Museums, archives and collections
The Apartment Building, Norsk Folkemuseum (Norwegian Museum of Cultural History) – in 1998 the Museum acquired the building at Wessels gate 15 in Oslo. The building contains 8 homes and each home tells stories of daily life, living conditions and interior styles in Oslo from the late 19th century to the present day.
DEMHIST – ICOM′s International Committee for Historic House Museums
Den Gamle By (The Old Town), Aarhus, Denmark – The Danish National Museum of Urban History and Culture. The museum is a living and breathing experience of what it was like to live and work in a Danish market town, and cares ofr 75 historic houses.
Deutsches Tapetenmuseum (German Wallpaper Museum), Kassel – currently closed for renovation, expected to reopen in 2015.
The Geffrye, Museum of the Home – collections of furniture, textiles, paintings and objects displayed in a series of period rooms from 1600 to the present day.
Helsinki City Museum – manages 11 museums, including the Burgher`s House, which presents the domestic life of a middle class family in the 1860s, and a permanent exhibition of Finnish interior design.
Horta Museum – beautiful Art Nouveau house designed by Victor Horta, which has been a museum since 1969.
Huis Sonneveld (Sonneveld House), Rotterdam, The Netherlands – the Sonneveld House shows visitors the domestic surroundings of a prominent Rotterdam family of the 1930s who were converts to Modernism.
The Garden Museum – tells the story of British gardens and gardening, and holds over 9000 objects.
Lotherton Hall – an Edwardian country house set in parkland
National Trust – the National Trust looks after over 350 historic houses, gardens and ancient monuments in England, Wales and Northern Ireland.
National Trust for Scotland – the National Trust for Scotland is the conservation charity that protects and promotes Scotland′s natural and cultural heritage.
Nordiska Museet, Stockholm – Sweden′s largest museum of cultural history includes several period rooms as well as the Set Tables displays showing 500 years of table settings.
Museum of Domestic Design and Architecture (MoDA), Middlesex University – MoDA′s collections relate to the visual culture of the ‘ordinary’ domestic interior, from the late nineteenth- to the mid-twentieth century. This includes wallpapers, textiles and designs for furnishings, as well as brochures, magazines, books and publications on themes relating to domesticity, household management and the desing and decoration of the home. The collections are strong in the kind of ‘everyday’ material often overlooked elsewhere, such as knitting patterns and house builders′ brochures. Follow the latest news on the MoDA blog .
St Fagans: National History Museum – one of Europe′s largest open-air museums, over 40 original buildings from different historical periods have been re-erected in the 100-acre parkland.
Victoria & Albert Museum – V&A South Kensington is the world′s greatest museum of art and design. Collections include ceramics, furniture, fashion, glass, jewellery, metalwork, photographs, sculpture, textiles and paintings.
Waddesdon Manor, Historic House and Garden – Waddesdon Manor was built (1874-1889) by Baron Ferdinand de Rothschild to display his outstanding collection of art treasures and to entertain the fashionable world.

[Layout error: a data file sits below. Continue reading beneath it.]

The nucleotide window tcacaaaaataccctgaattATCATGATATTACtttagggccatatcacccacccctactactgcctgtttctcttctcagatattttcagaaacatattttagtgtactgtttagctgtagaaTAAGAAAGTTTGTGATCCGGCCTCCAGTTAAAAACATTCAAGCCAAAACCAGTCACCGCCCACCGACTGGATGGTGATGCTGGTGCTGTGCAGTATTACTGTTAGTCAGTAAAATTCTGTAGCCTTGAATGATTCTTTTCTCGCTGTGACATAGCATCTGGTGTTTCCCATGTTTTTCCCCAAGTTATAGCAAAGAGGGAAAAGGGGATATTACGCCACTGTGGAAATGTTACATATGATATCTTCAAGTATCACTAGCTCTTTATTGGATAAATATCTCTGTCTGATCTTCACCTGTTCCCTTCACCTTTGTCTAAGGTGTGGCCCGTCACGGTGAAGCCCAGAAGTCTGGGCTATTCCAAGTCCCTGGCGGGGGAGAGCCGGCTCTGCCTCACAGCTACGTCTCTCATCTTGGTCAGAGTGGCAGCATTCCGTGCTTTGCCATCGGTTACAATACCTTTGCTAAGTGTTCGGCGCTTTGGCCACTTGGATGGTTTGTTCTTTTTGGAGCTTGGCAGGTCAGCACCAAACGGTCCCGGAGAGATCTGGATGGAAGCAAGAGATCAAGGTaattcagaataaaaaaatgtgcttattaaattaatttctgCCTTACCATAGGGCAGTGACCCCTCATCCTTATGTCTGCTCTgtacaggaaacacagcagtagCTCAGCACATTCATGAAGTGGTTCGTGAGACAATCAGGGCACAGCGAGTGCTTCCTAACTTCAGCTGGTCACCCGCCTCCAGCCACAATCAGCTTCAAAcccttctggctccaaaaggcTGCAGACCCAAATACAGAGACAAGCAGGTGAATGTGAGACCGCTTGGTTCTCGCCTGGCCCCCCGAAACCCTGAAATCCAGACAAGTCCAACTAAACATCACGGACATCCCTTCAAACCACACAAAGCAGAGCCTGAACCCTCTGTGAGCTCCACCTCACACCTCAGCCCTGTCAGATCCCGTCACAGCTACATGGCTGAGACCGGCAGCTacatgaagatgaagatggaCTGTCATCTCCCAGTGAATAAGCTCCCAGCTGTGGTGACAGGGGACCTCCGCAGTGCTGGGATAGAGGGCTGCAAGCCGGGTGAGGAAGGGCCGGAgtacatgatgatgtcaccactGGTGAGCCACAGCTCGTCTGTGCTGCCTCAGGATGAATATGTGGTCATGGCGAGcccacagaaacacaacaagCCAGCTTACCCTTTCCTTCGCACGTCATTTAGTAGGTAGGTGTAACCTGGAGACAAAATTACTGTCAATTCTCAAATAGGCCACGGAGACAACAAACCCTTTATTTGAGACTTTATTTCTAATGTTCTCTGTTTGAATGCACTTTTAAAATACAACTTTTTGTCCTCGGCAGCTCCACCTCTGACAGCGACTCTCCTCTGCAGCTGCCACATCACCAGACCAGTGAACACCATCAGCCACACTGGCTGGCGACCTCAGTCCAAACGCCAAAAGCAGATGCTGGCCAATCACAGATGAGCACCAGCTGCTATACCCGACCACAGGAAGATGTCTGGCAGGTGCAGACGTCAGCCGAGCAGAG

Wallace Collection – home to one of Europe′s finest collections of art, paintings, furniture, arms & armour and porcelain.
Weald & Downland Open Air Museum – the leading museum of historic buildings in England
The Whitworth Art Gallery, University of Manchester – holds an internationally significant collection of wallpaper, ranging from 17th century simple patterns to new additions from the present day.
Winterthur Museum, Garden and Library, USA – the Museum collection includes 85,000 artefacts and works of art made or used in America to 1860, with a strong emphasis on domestic life.
The Carpet Museum Trust Archive Centre, Kidderminster – holds historical records relating to the carpet industry dating from the 18th century to the present day, covering all aspects of the industry and range from the archives of official bodies to small collections and individuals associated with the carpet manufacturing industry.
Economic Botany Collection, Kew Gardens – the Economic Botany Collection at Kew is a reference collection that illustrates the extent of human use of plants around the world. The huge variety of objects ranges from artefacts made from plants, to raw plant materials including a large collection of wood samples. The collections build an important bridge between biological and cultural diversity, and are a valuable resource for the study of plant uses past, present and future.
London Metropolitan Archives – the City of London′s own archives and historical material about the Square Mile.
Mass Observation Archive, University of Sussex – the Mass Observation Archive is a unique primary historical resource which specialises in material about everyday life in Britain. It contains papers generated by the original Mass Observation social research organisation (1937 to early 1950s) and newer material collected continuously since 1981. For more details about the Archive, see abstracts from the SSN′s Study Visit in 2009 here.
University of Leeds Library Special Collections – The Cookery Collection – the collection is mainly concerned with British cookery, with the earliest book dating to 1487. A consistent feature of the collection is its inclusion of long sequences of editions of outstandingly popular works, for example there are 26 different editions of Elizabeth Raffald′s The Experienced English Housekeeper (1769 – 1834).
Wellcome Library – the Wellcome Library is founded on the collections formed by Henry Solomon Wellcome (1853- 1936), whose primary collecting interest was the history of medicine, which he interpreted in an extremely broad manner, including not only ancillary subjects like alchemy and witchcraft, but also anthropology and ethnography. Collections include domestic recipe manuscripts from the 16th – 19th centuries, adverts for household cleaning products from the Ephemera Collections as well as paintings and photos showing interiors.
Westminster City Archives – the collections of business records reflect the wide range of commercial activity that has been undertaken in Westminster. There is a particular emphasis on retail activity – one collection of note is the archive of department store Liberty, which includes catalogues, advertisements, photographs, press releases, company histories, stationery, fabric samples and other papers, 1875 – 1995.